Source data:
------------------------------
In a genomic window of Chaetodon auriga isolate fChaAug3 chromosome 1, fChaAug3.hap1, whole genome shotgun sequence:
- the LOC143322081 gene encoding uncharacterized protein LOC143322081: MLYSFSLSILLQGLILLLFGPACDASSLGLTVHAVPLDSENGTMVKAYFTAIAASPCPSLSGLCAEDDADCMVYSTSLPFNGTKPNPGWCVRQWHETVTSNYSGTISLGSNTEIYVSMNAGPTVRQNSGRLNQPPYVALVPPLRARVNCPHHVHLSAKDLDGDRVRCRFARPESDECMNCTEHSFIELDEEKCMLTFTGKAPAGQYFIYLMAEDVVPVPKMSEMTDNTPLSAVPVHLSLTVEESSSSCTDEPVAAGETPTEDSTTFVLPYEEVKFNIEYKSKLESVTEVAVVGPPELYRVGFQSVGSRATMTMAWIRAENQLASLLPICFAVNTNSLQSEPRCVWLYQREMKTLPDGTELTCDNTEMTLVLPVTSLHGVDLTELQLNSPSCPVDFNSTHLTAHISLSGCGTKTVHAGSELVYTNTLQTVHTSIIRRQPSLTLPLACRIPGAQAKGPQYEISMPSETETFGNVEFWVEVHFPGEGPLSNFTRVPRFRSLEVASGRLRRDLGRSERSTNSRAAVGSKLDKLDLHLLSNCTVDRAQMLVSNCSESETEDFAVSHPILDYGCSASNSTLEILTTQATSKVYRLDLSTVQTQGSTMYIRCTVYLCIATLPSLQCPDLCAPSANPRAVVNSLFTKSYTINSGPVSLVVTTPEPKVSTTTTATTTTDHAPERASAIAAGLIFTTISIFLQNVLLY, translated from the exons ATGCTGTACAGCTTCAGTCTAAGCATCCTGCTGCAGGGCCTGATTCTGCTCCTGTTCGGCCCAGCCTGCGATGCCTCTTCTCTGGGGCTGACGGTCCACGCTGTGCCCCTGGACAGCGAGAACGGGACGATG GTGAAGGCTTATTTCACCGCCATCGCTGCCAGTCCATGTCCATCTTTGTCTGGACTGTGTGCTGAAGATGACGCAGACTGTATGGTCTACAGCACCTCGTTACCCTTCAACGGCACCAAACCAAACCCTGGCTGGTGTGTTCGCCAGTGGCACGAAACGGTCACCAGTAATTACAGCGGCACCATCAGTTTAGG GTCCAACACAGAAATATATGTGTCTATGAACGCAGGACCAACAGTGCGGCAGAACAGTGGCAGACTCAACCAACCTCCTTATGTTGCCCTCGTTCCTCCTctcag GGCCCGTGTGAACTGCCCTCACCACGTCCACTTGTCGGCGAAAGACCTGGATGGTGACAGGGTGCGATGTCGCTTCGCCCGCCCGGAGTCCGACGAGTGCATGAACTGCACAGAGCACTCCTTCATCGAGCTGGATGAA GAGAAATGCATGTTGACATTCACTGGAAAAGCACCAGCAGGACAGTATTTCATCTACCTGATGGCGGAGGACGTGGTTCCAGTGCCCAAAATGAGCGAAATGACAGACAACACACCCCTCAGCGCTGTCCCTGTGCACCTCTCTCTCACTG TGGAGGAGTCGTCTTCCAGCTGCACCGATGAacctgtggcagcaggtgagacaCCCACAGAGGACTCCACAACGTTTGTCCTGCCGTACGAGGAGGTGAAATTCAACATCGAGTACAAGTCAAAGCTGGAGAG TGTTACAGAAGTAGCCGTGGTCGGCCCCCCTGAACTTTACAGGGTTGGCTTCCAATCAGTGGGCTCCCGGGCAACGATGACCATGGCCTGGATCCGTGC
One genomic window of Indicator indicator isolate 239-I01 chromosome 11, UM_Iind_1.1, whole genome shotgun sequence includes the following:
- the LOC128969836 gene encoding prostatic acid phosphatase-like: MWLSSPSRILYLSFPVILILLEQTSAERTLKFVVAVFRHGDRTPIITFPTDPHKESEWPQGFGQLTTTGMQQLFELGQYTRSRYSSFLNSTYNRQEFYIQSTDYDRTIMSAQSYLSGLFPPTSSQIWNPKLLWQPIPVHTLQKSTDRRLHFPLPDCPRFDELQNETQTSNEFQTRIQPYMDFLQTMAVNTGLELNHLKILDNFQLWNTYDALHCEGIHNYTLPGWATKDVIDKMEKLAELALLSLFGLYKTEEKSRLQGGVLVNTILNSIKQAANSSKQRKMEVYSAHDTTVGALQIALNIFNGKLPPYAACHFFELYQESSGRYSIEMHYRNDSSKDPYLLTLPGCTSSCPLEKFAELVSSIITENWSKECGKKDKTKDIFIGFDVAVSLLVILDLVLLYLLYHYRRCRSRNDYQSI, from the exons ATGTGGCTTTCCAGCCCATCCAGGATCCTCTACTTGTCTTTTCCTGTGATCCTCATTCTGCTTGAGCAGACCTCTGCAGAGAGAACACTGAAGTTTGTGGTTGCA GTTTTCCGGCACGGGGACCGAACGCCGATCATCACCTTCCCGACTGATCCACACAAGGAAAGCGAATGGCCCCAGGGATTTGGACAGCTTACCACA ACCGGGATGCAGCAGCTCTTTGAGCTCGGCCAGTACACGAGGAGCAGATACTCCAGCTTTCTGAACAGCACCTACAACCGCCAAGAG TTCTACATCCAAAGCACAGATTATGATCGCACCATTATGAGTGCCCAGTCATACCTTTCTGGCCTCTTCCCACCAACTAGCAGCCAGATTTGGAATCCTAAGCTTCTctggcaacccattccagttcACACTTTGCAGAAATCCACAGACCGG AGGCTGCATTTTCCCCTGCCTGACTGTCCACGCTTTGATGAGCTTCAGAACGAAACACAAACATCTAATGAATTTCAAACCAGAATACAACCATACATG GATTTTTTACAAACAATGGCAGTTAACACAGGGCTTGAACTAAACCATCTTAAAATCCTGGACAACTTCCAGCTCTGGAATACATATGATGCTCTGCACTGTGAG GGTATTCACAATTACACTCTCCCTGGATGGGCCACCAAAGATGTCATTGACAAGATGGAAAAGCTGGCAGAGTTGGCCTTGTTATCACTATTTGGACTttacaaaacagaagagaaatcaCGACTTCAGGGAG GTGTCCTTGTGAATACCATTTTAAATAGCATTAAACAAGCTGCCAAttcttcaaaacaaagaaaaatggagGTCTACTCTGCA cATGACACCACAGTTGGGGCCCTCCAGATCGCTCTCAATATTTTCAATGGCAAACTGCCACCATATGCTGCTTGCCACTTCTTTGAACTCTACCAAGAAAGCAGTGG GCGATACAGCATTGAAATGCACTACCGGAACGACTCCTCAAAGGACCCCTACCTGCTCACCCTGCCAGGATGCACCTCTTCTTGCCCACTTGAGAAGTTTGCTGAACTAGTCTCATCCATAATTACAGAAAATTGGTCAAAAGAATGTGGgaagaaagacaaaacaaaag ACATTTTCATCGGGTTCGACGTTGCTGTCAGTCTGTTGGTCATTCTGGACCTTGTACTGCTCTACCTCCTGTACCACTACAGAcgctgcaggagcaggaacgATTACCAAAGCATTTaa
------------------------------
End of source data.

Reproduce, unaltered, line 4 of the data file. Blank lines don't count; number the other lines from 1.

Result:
- the LOC128969836 gene encoding prostatic acid phosphatase-like: MWLSSPSRILYLSFPVILILLEQTSAERTLKFVVAVFRHGDRTPIITFPTDPHKESEWPQGFGQLTTTGMQQLFELGQYTRSRYSSFLNSTYNRQEFYIQSTDYDRTIMSAQSYLSGLFPPTSSQIWNPKLLWQPIPVHTLQKSTDRRLHFPLPDCPRFDELQNETQTSNEFQTRIQPYMDFLQTMAVNTGLELNHLKILDNFQLWNTYDALHCEGIHNYTLPGWATKDVIDKMEKLAELALLSLFGLYKTEEKSRLQGGVLVNTILNSIKQAANSSKQRKMEVYSAHDTTVGALQIALNIFNGKLPPYAACHFFELYQESSGRYSIEMHYRNDSSKDPYLLTLPGCTSSCPLEKFAELVSSIITENWSKECGKKDKTKDIFIGFDVAVSLLVILDLVLLYLLYHYRRCRSRNDYQSI, from the exons ATGTGGCTTTCCAGCCCATCCAGGATCCTCTACTTGTCTTTTCCTGTGATCCTCATTCTGCTTGAGCAGACCTCTGCAGAGAGAACACTGAAGTTTGTGGTTGCA GTTTTCCGGCACGGGGACCGAACGCCGATCATCACCTTCCCGACTGATCCACACAAGGAAAGCGAATGGCCCCAGGGATTTGGACAGCTTACCACA ACCGGGATGCAGCAGCTCTTTGAGCTCGGCCAGTACACGAGGAGCAGATACTCCAGCTTTCTGAACAGCACCTACAACCGCCAAGAG TTCTACATCCAAAGCACAGATTATGATCGCACCATTATGAGTGCCCAGTCATACCTTTCTGGCCTCTTCCCACCAACTAGCAGCCAGATTTGGAATCCTAAGCTTCTctggcaacccattccagttcACACTTTGCAGAAATCCACAGACCGG AGGCTGCATTTTCCCCTGCCTGACTGTCCACGCTTTGATGAGCTTCAGAACGAAACACAAACATCTAATGAATTTCAAACCAGAATACAACCATACATG GATTTTTTACAAACAATGGCAGTTAACACAGGGCTTGAACTAAACCATCTTAAAATCCTGGACAACTTCCAGCTCTGGAATACATATGATGCTCTGCACTGTGAG GGTATTCACAATTACACTCTCCCTGGATGGGCCACCAAAGATGTCATTGACAAGATGGAAAAGCTGGCAGAGTTGGCCTTGTTATCACTATTTGGACTttacaaaacagaagagaaatcaCGACTTCAGGGAG GTGTCCTTGTGAATACCATTTTAAATAGCATTAAACAAGCTGCCAAttcttcaaaacaaagaaaaatggagGTCTACTCTGCA cATGACACCACAGTTGGGGCCCTCCAGATCGCTCTCAATATTTTCAATGGCAAACTGCCACCATATGCTGCTTGCCACTTCTTTGAACTCTACCAAGAAAGCAGTGG GCGATACAGCATTGAAATGCACTACCGGAACGACTCCTCAAAGGACCCCTACCTGCTCACCCTGCCAGGATGCACCTCTTCTTGCCCACTTGAGAAGTTTGCTGAACTAGTCTCATCCATAATTACAGAAAATTGGTCAAAAGAATGTGGgaagaaagacaaaacaaaag ACATTTTCATCGGGTTCGACGTTGCTGTCAGTCTGTTGGTCATTCTGGACCTTGTACTGCTCTACCTCCTGTACCACTACAGAcgctgcaggagcaggaacgATTACCAAAGCATTTaa